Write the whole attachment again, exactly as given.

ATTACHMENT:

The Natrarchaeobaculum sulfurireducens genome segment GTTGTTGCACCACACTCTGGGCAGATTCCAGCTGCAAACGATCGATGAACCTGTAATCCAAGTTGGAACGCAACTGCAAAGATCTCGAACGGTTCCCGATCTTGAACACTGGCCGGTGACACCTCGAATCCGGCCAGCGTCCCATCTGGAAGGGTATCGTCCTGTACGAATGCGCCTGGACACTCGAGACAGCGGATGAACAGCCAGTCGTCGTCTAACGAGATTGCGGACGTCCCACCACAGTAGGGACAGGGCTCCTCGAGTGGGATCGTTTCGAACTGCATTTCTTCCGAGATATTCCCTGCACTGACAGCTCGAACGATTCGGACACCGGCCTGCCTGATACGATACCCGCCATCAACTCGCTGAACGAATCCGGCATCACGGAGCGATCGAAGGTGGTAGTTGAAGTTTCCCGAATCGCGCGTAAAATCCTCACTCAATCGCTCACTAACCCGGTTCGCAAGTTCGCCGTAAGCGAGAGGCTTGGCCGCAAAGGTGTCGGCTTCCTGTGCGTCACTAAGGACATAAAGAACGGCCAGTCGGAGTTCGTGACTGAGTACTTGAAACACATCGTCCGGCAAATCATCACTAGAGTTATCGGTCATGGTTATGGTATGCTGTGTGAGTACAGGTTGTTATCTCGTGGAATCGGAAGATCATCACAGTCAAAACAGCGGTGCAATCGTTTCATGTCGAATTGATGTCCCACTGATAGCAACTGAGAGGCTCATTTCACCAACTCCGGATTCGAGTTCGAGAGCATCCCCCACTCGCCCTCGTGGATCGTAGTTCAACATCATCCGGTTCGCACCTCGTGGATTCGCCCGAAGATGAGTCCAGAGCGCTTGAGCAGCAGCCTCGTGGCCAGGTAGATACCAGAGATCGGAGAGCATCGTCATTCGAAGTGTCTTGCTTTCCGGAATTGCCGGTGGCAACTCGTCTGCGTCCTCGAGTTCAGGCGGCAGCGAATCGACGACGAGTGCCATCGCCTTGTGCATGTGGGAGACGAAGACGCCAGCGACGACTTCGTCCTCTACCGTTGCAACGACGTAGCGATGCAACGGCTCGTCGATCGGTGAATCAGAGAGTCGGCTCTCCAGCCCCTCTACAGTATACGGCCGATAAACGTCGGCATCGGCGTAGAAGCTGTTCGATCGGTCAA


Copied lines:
The Natrarchaeobaculum sulfurireducens genome segment GTTGTTGCACCACACTCTGGGCAGATTCCAGCTGCAAACGATCGATGAACCTGTAATCCAAGTTGGAACGCAACTGCAAAGATCTCGAACGGTTCCCGATCTTGAACACTGGCCGGTGACACCTCGAATCCGGCCAGCGTCCCATCTGGAAGGGTATCGTCCTGTACGAATGCGCCTGGACACTCGAGACAGCGGATGAACAGCCAGTCGTCGTCTAACGAGATTGCGGACGTCCCACCACAGTAGGGACAGGGCTCCTCGAGTGGGATCGTTTCGAACTGCATTTCTTCCGAGATATTCCCTGCACTGACAGCTCGAACGATTCGGACACCGGCCTGCCTGATACGATACCCGCCATCAACTCGCTGAACGAATCCGGCATCACGGAGCGATCGAAGGTGGTAGTTGAAGTTTCCCGAATCGCGCGTAAAATCCTCACTCAATCGCTCACTAACCCGGTTCGCAAGTTCGCCGTAAGCGAGAGGCTTGGCCGCAAAGGTGTCGGCTTCCTGTGCGTCACTAAGGACATAAAGAACGGCCAGTCGGAGTTCGTGACTGAGTACTTGAAACACATCGTCCGGCAAATCATCACTAGAGTTATCGGTCATGGTTATGGTATGCTGTGTGAGTACAGGTTGTTATCTCGTGGAATCGGAAGATCATCACAGTCAAAACAGCGGTGCAATCGTTTCATGTCGAATTGATGTCCCACTGATAGCAACTGAGAGGCTCATTTCACCAACTCCGGATTCGAGTTCGAGAGCATCCCCCACTCGCCCTCGTGGATCGTAGTTCAACATCATCCGGTTCGCACCTCGTGGATTCGCCCGAAGATGAGTCCAGAGCGCTTGAGCAGCAGCCTCGTGGCCAGGTAGATACCAGAGATCGGAGAGCATCGTCATTCGAAGTGTCTTGCTTTCCGGAATTGCCGGTGGCAACTCGTCTGCGTCCTCGAGTTCAGGCGGCAGCGAATCGACGACGAGTGCCATCGCCTTGTGCATGTGGGAGACGAAGACGCCAGCGACGACTTCGTCCTCTACCGTTGCAACGACGTAGCGATGCAACGGCTCGTCGATCGGTGAATCAGAGAGTCGGCTCTCCAGCCCCTCTACAGTATACGGCCGATAAACGTCGGCATCGGCGTAGAAGCTGTTCGATCGGTCAA